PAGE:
“Kasich, running for president, professes ignorance of Oregon standoff,” was a headline in The Des Moines Register Tuesday.

The paper’s reporter, William Petroski, wrote, “Kasich’s profession of no knowledge about the situation was unexpected because presidential candidates who visit Iowa are routinely quizzed at length about current events and policy issues while on the campaign trail.”

When In Doubt, Bolt The Scene

At issue was the standoff in Oregon, where self-described “patriots” took over a small federal building, vowing to stay there indefinitely. The FBI has since determined the group headed up by a member of the Bundy family, who made news when they confronted federal law enforcement in a case about illegally grazing on federal land without paying normal and customary fees for doing so, are “domestic terrorists.”

As Petroski noted, “Kasich … repeatedly told a reporter from The Des Moines Register on Monday that he didn’t know anything about it. Then Kasich excused himself and headed outside to his vehicle.”

Such was the case when long-time Kasich press secretary, Rob Nichols, expert at covering up for his boss, said there was a mix up in staff reports to him, hinting that Mr. Kasich, who is polling close to zero in the Hawkeye State, wasn’t briefed on the illegal occupation of a federal building by a group of domestic white terrorists.

“Kasich campaign spokesman Rob Nichols emailed The Des Moines Register about four hours after the event in West Des Moines with an update: ‘He’s aware of the issue. This was an error in staff briefing,’ Nichols said,” the Iowa newspaper report said.

The paper provided a transcript of Gov. Kasich sensing danger, then bolting for the door to avoid answering the question.

“Reporter: ‘What do you think about the situation in Oregon, that standoff there?’

“Kasich: ‘What? I haven’t heard about it.’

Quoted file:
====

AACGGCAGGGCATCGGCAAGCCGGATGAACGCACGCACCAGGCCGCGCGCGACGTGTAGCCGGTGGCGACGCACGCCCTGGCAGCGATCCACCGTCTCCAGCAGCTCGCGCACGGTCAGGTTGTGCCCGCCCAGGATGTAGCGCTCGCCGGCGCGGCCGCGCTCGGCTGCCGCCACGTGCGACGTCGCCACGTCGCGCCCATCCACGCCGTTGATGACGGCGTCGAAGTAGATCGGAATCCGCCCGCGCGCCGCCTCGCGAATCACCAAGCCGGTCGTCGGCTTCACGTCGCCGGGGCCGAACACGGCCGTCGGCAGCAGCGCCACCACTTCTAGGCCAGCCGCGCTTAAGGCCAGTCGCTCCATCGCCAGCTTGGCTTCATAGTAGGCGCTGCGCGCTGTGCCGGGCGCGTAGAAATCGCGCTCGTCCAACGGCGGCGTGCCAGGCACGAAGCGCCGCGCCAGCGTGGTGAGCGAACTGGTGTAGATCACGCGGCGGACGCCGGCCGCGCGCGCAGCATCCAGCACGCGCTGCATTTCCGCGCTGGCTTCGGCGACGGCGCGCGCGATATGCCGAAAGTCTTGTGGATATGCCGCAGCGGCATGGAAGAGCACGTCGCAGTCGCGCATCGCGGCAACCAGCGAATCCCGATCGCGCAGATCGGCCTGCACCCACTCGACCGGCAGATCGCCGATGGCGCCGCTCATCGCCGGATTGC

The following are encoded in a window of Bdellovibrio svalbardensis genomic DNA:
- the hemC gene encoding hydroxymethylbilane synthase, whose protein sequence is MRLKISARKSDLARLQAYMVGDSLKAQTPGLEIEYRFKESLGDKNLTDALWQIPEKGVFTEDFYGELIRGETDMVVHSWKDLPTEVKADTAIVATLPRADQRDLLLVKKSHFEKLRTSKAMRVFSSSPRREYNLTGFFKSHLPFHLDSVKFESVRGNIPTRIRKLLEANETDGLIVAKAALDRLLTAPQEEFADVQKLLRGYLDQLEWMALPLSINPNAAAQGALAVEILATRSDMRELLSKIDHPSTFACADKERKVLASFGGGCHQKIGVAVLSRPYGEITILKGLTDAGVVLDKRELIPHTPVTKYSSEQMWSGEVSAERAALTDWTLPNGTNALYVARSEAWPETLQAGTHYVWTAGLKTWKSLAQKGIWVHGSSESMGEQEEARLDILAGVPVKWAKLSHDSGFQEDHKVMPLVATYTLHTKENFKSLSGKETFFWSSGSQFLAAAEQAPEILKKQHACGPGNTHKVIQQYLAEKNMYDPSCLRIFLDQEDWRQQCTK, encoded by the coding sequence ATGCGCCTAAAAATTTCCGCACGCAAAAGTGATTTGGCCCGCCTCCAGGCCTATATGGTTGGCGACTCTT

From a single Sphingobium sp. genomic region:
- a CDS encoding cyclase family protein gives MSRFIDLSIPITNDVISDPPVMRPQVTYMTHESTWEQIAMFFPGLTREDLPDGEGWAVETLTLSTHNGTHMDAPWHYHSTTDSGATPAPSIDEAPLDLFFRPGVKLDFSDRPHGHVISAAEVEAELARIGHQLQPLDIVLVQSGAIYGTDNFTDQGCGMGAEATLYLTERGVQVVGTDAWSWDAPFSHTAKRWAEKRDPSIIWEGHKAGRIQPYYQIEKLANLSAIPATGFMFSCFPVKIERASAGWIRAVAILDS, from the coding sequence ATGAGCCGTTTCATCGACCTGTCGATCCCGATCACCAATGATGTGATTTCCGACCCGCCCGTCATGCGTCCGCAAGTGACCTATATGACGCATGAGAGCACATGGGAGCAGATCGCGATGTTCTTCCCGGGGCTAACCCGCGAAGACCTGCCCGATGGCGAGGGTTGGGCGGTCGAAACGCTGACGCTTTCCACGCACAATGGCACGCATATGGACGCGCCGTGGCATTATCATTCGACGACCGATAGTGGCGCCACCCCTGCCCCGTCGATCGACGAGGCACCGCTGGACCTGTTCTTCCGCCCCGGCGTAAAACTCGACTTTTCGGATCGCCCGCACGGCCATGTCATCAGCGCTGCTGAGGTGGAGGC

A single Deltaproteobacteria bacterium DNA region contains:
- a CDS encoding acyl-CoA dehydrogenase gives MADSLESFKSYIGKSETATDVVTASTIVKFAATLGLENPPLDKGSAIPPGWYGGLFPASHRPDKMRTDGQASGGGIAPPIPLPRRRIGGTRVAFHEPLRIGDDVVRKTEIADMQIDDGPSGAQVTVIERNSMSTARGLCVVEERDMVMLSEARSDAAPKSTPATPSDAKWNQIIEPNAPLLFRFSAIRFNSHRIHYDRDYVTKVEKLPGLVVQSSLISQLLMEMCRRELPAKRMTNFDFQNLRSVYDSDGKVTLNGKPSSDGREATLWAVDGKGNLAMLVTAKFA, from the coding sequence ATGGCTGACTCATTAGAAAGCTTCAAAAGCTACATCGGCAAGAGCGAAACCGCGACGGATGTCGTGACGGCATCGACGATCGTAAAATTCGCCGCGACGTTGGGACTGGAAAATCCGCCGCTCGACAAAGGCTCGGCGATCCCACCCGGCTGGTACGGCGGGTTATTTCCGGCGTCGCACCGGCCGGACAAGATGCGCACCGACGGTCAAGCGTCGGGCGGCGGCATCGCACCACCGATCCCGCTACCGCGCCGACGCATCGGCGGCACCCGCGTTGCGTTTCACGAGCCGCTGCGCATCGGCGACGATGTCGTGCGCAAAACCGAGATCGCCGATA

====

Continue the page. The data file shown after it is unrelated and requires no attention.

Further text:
“Reporter: ‘Where people took over federal land?’

“Kasich: ‘No, I haven’t heard about this. When did this come out?’

“Reporter: ‘Yesterday.’

“Kasich: “Yeah, I am not familiar with it. OK. I’ve got to get out of here.’

Too bad reporters in Iowa, New Hampshire, South Carolina and Nevada, the first four states to hold either a caucus or primary voting for president, are none the wiser to the tried and true tactics Camp Kasich routinely employs when their leader doesn’t want to answer thorny questions he has bad answers to. Gov. Kasich routinely claims he’s above politics and doesn’t read newspapers, but the platoon of high-paid staffers he does employ do read newspaper, blogs and any other news source that mentions their beloved, gimmicky governor.

NYT Takes Questions for Kasich

Also happening today, The New York Times solicited its subscribers Tuesday to offer questions it’s editorial might submit to the Ohio governor when he appears before it sometime this week. For Ohio reporters who are too intimidated to pushback on the state leader, and for reporters in other states covering a replay of his two campaigns for governor in Ohio, reviewing the questions submitted would be time well spent if they want to be anything more than gullible stenographers repeating the laughably false and sometimes outright lies Camp Kasich knows to tell without fear anyone will mind the gap between his record and his rhetoric.

Included in the 170 comments submitted by mid-afternoon, this long but penetrating one from a very observant Ohioan summed up a lot about Gov. Kasich’s teflon tenure so far:

“Gov. Kasich claims he’s a budget hawk, but each of his state budgets have been the biggest in state history, each bigger than the last one by significant amounts. He withheld billions from local governments and schools, which he then gave away in income tax cuts that disproportionately benefit the wealthiest, forcing locals to raise taxes to cover the funding gap. The husband of his chief of staff and now presidential campaign manager, David Hansen, falsified charter school data, and now the Franklin County Prosecutor has been asked to investigate. He derailed his Tea Party opponent in 2014 with clandestine operatives, his campaign staffers and the Ohio Republican Party all participating in a dirty-tricks scheme that used $600,000 or more to clear his path to victory. But even so, he got fewer than one in four registered voters to vote for him in the lowest voter turnout since World War II. He’s not popular and his scandals, unlike those of Chris Christie, have yet to materialize, in part due to poor coverage by Ohio’s mainstream media. Ask him how much Ohio taxpayers are spending on his so far lackluster run for president, because he refuses to tell media that cost. His story of uniting people is false, since his big gift was a compliant Republican-dominated legislature that helped him create JobsOhio, an unconstitutional group that lives and breathes and has billions to dole out to state contract seekers. Ask him about why he signed bad anti-women abortion bills into law?”